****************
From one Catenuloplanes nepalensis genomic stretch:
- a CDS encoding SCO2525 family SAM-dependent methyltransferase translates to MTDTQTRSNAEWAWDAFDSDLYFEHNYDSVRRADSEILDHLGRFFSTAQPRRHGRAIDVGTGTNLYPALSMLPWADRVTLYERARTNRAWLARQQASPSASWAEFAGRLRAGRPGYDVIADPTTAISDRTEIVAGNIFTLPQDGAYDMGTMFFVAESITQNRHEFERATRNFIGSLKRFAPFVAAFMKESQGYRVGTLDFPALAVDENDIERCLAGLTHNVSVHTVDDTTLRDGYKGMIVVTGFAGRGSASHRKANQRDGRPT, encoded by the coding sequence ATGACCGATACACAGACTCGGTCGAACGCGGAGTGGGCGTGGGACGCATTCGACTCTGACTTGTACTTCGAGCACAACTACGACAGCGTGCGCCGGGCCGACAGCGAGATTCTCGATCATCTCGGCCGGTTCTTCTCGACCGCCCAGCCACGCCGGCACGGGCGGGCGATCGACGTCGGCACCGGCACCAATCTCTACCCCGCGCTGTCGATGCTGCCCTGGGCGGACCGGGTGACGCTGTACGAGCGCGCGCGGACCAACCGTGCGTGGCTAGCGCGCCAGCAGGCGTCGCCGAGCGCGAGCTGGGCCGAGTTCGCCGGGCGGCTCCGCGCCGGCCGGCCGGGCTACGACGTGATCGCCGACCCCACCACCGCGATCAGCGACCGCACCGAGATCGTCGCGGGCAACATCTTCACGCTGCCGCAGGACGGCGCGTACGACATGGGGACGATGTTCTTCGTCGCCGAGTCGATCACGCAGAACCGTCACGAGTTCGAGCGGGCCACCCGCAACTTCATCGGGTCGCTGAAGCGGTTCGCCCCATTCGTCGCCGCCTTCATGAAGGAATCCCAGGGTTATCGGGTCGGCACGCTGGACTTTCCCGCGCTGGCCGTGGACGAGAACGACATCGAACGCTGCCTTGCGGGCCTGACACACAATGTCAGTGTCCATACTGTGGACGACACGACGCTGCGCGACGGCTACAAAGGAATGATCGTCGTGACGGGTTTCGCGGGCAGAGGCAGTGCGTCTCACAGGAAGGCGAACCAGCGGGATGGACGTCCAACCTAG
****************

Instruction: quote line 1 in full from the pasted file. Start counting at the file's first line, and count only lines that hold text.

From one Catenuloplanes nepalensis genomic stretch: